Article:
“Finally,” the NRSC memo advised candidates to say, “we need to investigate how China was able to keep this pandemic hidden. China should pay a price for arresting doctors who tried to warn about the pandemic.” That’s precisely what Daines has done in his official capacity. In early April, he officially requested a State Department investigation into China’s “culpability” in the coronavirus pandemic.
Daines is just one of a number of U.S. lawmakers who’ve pressed for that sort of inquiry. But he has a lengthier track record than most of not just working with the Chinese government but actively courting senior Communist Party officials. “Some people tend to see China as a binary choice, between a friend or a foe, but in reality you can’t put China into some kind of well-defined box,” said Daines, then the co-chair of the the Senate US-China Working Group, during a 2017 keynote address at an annual gala for the US-China Business Council.
Much of that work took place as Daines sought to open up Chinese markets to U.S. exporters—in particular Montana’s beef industry. In 2017, Daines succeeded in winning a $200 million deal for the sale of Montana livestock in the country. In August of last year, he announced his fifth trip to China as a U.S. Senator.
During one of those delegations, Daines sought to reassure Chinese government officials concerned about Trump administration efforts to boost U.S. relations with Taiwan, which Beijing considers a breakaway province of China. “We only have one embassy in China, here in Beijing, and one ambassador who is sitting right next to me,” Daines assured his hosts in his June 2018 trip, according to a Financial Times report on the meeting.
Daines has also welcomed high-ranking Chinese government officials to the U.S. in his official capacity. In December 2017, shortly after winning that Chinese beef export deal, Daines hosted a delegation of party officials who oversee the disputed territory of Tibet. The event was timed to undermine a simultaneous visit to Washington by the leader of Tibet’s government-in-exile.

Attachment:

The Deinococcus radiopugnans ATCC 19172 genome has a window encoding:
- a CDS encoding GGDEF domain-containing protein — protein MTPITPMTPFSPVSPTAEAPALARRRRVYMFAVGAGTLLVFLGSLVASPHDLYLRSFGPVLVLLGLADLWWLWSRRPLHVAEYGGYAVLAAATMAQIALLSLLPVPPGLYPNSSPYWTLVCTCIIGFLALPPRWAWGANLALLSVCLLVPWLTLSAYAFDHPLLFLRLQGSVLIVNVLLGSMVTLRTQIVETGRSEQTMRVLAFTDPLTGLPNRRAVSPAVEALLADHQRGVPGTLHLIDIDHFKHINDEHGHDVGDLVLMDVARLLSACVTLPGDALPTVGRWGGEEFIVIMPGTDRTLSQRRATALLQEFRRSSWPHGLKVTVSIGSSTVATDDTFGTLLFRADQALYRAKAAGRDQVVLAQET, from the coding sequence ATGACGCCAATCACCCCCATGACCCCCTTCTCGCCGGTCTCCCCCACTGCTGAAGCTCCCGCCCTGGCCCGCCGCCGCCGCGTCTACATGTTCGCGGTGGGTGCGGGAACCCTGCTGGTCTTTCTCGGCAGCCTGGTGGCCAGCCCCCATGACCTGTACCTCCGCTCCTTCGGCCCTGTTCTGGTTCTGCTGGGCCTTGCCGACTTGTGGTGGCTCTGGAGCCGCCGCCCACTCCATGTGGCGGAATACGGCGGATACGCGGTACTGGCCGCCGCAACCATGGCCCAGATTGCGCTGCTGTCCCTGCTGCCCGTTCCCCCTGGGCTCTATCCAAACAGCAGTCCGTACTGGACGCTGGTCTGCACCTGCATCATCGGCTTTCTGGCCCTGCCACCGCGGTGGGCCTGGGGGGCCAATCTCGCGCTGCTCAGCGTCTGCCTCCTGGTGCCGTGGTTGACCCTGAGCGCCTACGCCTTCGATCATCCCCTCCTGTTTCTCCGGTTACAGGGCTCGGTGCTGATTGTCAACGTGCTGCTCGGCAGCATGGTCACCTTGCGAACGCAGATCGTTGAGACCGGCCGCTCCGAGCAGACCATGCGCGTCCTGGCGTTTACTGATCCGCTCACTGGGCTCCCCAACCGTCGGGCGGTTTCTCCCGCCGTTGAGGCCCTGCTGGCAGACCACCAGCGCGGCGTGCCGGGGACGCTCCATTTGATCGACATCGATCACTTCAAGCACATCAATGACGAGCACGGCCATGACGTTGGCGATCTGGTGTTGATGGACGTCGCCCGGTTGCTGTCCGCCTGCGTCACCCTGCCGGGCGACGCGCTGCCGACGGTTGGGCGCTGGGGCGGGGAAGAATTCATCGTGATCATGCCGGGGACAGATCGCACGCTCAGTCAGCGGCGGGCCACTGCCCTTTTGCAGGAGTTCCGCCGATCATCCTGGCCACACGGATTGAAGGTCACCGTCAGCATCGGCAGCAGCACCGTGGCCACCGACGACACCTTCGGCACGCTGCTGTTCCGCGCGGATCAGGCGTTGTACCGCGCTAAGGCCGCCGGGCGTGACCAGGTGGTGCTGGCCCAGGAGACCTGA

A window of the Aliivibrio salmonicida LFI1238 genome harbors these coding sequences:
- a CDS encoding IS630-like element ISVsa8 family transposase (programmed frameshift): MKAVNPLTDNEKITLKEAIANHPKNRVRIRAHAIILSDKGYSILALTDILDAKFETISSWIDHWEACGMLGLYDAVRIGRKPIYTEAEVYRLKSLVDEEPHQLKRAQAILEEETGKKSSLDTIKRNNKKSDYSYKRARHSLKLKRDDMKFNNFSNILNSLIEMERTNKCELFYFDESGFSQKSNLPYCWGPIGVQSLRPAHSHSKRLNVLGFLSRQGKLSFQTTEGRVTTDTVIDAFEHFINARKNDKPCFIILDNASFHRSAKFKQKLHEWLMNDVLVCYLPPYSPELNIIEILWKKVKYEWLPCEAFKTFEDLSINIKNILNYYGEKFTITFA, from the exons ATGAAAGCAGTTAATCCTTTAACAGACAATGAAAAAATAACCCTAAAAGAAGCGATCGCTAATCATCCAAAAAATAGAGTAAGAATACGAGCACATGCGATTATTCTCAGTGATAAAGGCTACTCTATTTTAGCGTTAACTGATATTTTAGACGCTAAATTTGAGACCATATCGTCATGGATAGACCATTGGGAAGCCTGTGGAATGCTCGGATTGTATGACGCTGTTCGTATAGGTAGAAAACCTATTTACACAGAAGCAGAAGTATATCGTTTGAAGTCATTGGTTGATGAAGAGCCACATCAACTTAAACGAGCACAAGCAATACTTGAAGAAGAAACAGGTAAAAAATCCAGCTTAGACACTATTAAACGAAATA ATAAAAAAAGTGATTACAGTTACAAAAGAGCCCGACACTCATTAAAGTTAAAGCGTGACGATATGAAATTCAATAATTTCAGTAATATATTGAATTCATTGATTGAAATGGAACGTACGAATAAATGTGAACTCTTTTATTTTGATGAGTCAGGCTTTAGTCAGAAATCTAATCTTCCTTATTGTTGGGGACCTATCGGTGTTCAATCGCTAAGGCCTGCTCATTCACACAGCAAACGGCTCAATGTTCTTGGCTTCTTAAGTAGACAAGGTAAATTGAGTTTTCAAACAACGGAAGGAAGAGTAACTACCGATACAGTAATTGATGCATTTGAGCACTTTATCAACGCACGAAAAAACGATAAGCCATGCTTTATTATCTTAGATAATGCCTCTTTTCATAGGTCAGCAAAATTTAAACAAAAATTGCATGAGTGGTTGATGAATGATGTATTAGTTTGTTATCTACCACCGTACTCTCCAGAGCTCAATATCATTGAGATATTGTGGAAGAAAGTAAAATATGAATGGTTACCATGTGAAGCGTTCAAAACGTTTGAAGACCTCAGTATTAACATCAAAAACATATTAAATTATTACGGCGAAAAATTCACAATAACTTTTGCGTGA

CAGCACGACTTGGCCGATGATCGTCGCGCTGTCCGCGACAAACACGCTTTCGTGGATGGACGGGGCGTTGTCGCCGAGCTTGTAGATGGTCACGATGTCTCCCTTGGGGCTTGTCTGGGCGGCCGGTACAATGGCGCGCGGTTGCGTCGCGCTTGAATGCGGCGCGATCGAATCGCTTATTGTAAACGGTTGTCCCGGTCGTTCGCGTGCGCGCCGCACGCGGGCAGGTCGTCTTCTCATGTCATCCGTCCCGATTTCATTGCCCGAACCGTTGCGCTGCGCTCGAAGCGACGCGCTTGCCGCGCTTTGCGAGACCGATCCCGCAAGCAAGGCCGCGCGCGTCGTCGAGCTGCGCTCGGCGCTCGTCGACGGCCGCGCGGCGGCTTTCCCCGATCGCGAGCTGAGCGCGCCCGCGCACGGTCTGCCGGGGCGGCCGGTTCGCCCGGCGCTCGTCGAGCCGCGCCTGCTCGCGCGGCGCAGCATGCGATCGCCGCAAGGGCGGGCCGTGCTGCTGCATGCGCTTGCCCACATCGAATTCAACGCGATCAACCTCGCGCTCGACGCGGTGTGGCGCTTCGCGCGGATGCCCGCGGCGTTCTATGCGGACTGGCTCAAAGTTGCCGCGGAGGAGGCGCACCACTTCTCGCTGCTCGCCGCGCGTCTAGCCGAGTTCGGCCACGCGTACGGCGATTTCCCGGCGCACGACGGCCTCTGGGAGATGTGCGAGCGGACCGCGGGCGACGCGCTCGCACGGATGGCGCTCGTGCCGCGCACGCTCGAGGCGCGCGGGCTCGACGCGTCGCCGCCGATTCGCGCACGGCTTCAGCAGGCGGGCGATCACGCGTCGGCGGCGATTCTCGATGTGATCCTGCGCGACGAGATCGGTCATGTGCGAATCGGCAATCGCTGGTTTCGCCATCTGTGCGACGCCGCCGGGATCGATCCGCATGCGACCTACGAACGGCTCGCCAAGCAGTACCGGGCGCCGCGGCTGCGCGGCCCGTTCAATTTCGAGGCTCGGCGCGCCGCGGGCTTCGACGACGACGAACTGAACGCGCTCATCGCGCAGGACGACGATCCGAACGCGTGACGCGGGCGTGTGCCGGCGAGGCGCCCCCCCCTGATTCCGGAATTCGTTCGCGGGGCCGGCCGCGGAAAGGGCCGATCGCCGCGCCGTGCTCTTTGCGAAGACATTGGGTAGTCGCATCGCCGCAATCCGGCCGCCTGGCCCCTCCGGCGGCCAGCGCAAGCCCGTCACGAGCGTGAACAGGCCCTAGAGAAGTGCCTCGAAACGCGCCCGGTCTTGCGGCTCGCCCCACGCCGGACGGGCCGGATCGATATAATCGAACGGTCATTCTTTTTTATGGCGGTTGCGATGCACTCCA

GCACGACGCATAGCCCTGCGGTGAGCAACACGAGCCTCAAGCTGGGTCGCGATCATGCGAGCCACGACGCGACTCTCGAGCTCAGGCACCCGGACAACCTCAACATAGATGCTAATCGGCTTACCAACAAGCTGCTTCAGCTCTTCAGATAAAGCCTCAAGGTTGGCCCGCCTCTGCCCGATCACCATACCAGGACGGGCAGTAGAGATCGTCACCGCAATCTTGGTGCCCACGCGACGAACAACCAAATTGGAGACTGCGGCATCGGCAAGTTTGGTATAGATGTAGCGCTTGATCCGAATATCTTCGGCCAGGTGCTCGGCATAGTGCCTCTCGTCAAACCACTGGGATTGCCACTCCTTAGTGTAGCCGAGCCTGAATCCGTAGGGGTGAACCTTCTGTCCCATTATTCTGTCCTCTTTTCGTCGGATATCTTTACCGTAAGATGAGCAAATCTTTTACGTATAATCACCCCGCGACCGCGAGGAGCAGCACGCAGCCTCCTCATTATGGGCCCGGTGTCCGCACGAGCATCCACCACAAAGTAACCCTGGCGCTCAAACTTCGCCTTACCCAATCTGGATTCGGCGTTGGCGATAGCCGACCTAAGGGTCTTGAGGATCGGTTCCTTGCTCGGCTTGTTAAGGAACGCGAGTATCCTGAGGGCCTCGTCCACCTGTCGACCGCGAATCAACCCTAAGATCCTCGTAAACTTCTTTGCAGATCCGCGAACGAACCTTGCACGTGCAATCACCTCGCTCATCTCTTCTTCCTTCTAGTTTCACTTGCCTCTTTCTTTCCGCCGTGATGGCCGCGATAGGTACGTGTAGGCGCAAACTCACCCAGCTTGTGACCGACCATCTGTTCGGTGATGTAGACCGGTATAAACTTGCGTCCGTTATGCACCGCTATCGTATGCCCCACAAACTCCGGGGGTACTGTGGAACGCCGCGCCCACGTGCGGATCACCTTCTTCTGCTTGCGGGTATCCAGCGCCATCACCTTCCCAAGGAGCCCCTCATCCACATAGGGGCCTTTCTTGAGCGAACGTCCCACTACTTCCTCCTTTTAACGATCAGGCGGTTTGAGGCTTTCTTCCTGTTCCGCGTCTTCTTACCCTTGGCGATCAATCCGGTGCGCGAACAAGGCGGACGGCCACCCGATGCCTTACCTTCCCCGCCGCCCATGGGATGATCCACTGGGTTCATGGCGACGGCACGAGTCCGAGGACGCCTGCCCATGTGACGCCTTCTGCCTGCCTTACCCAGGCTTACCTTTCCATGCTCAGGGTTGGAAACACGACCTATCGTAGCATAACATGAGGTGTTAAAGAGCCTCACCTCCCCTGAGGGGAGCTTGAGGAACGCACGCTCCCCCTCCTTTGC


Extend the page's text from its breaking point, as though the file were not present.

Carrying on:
Daines also opposed a Senate resolution earlier that year to rename the street outside of the Chinese embassy in Washington after an imprisoned Chinese dissident. A spokesperson told the Washington Post at the time that Daines was "focus[ed] is on making change with tact and wisdom, not flashy headlines."
A former senior U.S. official who was deeply involved in policy towards China told The Daily Beast that Daines’ accommodations of Chinese officials and priorities, even in the context of his efforts to open up markets to Montana exporters, went beyond the normal give-and-take generally required to win concessions from that government.
“If you want to choose to engage you have to do so in a balanced way so your constituents don't feel that you’re capitulating to every whim in order to get access,” the official said. “What you see in Sen. Daines is an imbalance at a minimum and overtures that are beyond what you see from any other member.”
“You’re allowed to want bilateral trade,” the official added. “You just aren’t allowed to bend over backwards to do it and then claim you’ve been tough on China.”
Daines’ work with the Chinese government even earned him plaudits from senior Party officials. Cui TianKai, China’s ambassador to the U.S., lavished praise on Daines during an event in Montana in 2017 promoting the state’s livestock industry, according to a Bozeman Daily Chronicle report.
“TianKi hailed Daines, and called him China’s ambassador in Congress,” the paper reported. “Daines said the friendship with China is greatly appreciated.”
The senator’s work in China goes back to the 1990s, when he worked for consumer goods giant Procter & Gamble. Daines lived for years in Hong Kong and mainland China, where he helped expand the company’s business in the country and ran one of its manufacturing plants. At the time, P&G was pioneering the use of Communist Party “neighborhood committees” as local sales and distribution networks to try to elbow its way into Chinese markets.
Daines’ time in China for P&G featured prominently in his early commentary on the coronavirus. He mentioned his years there during his Fox Business interview in late February, and in a local talk radio interview a couple weeks earlier.
That résumé item went unmentioned in the early April radio segment in which he announced his efforts to investigate China’s coronavirus conduct.